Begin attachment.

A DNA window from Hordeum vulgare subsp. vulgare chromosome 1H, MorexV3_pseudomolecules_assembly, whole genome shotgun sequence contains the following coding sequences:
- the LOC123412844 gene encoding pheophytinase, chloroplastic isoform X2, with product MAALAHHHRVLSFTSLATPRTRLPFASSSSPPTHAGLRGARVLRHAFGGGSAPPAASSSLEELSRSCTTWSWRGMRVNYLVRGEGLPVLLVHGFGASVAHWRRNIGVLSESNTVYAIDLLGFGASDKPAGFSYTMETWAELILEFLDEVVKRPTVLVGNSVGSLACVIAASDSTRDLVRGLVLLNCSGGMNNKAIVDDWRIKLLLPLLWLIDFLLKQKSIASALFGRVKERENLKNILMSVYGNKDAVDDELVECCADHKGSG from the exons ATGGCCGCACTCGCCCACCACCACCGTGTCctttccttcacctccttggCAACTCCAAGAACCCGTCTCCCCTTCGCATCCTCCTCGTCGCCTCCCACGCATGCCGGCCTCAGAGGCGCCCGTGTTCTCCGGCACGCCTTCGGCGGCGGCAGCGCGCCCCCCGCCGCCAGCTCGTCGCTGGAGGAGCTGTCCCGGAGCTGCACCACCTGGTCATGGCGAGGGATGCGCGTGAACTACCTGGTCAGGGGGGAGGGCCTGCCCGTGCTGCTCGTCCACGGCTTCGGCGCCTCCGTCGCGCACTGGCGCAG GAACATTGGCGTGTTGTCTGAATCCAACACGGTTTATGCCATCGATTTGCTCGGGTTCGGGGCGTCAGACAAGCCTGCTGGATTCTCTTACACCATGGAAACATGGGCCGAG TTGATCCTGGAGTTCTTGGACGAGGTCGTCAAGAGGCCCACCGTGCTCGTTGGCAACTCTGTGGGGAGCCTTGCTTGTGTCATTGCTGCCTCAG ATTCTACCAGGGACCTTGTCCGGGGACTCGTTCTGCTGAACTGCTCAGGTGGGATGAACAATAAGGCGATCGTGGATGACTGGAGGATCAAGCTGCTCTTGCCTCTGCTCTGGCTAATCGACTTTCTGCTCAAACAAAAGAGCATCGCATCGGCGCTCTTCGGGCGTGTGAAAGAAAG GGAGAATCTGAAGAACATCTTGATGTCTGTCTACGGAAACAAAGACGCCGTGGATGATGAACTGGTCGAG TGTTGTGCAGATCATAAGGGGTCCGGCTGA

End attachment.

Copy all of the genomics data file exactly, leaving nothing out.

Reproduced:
A DNA window from Hordeum vulgare subsp. vulgare chromosome 1H, MorexV3_pseudomolecules_assembly, whole genome shotgun sequence contains the following coding sequences:
- the LOC123412844 gene encoding pheophytinase, chloroplastic isoform X2, with product MAALAHHHRVLSFTSLATPRTRLPFASSSSPPTHAGLRGARVLRHAFGGGSAPPAASSSLEELSRSCTTWSWRGMRVNYLVRGEGLPVLLVHGFGASVAHWRRNIGVLSESNTVYAIDLLGFGASDKPAGFSYTMETWAELILEFLDEVVKRPTVLVGNSVGSLACVIAASDSTRDLVRGLVLLNCSGGMNNKAIVDDWRIKLLLPLLWLIDFLLKQKSIASALFGRVKERENLKNILMSVYGNKDAVDDELVECCADHKGSG from the exons ATGGCCGCACTCGCCCACCACCACCGTGTCctttccttcacctccttggCAACTCCAAGAACCCGTCTCCCCTTCGCATCCTCCTCGTCGCCTCCCACGCATGCCGGCCTCAGAGGCGCCCGTGTTCTCCGGCACGCCTTCGGCGGCGGCAGCGCGCCCCCCGCCGCCAGCTCGTCGCTGGAGGAGCTGTCCCGGAGCTGCACCACCTGGTCATGGCGAGGGATGCGCGTGAACTACCTGGTCAGGGGGGAGGGCCTGCCCGTGCTGCTCGTCCACGGCTTCGGCGCCTCCGTCGCGCACTGGCGCAG GAACATTGGCGTGTTGTCTGAATCCAACACGGTTTATGCCATCGATTTGCTCGGGTTCGGGGCGTCAGACAAGCCTGCTGGATTCTCTTACACCATGGAAACATGGGCCGAG TTGATCCTGGAGTTCTTGGACGAGGTCGTCAAGAGGCCCACCGTGCTCGTTGGCAACTCTGTGGGGAGCCTTGCTTGTGTCATTGCTGCCTCAG ATTCTACCAGGGACCTTGTCCGGGGACTCGTTCTGCTGAACTGCTCAGGTGGGATGAACAATAAGGCGATCGTGGATGACTGGAGGATCAAGCTGCTCTTGCCTCTGCTCTGGCTAATCGACTTTCTGCTCAAACAAAAGAGCATCGCATCGGCGCTCTTCGGGCGTGTGAAAGAAAG GGAGAATCTGAAGAACATCTTGATGTCTGTCTACGGAAACAAAGACGCCGTGGATGATGAACTGGTCGAG TGTTGTGCAGATCATAAGGGGTCCGGCTGA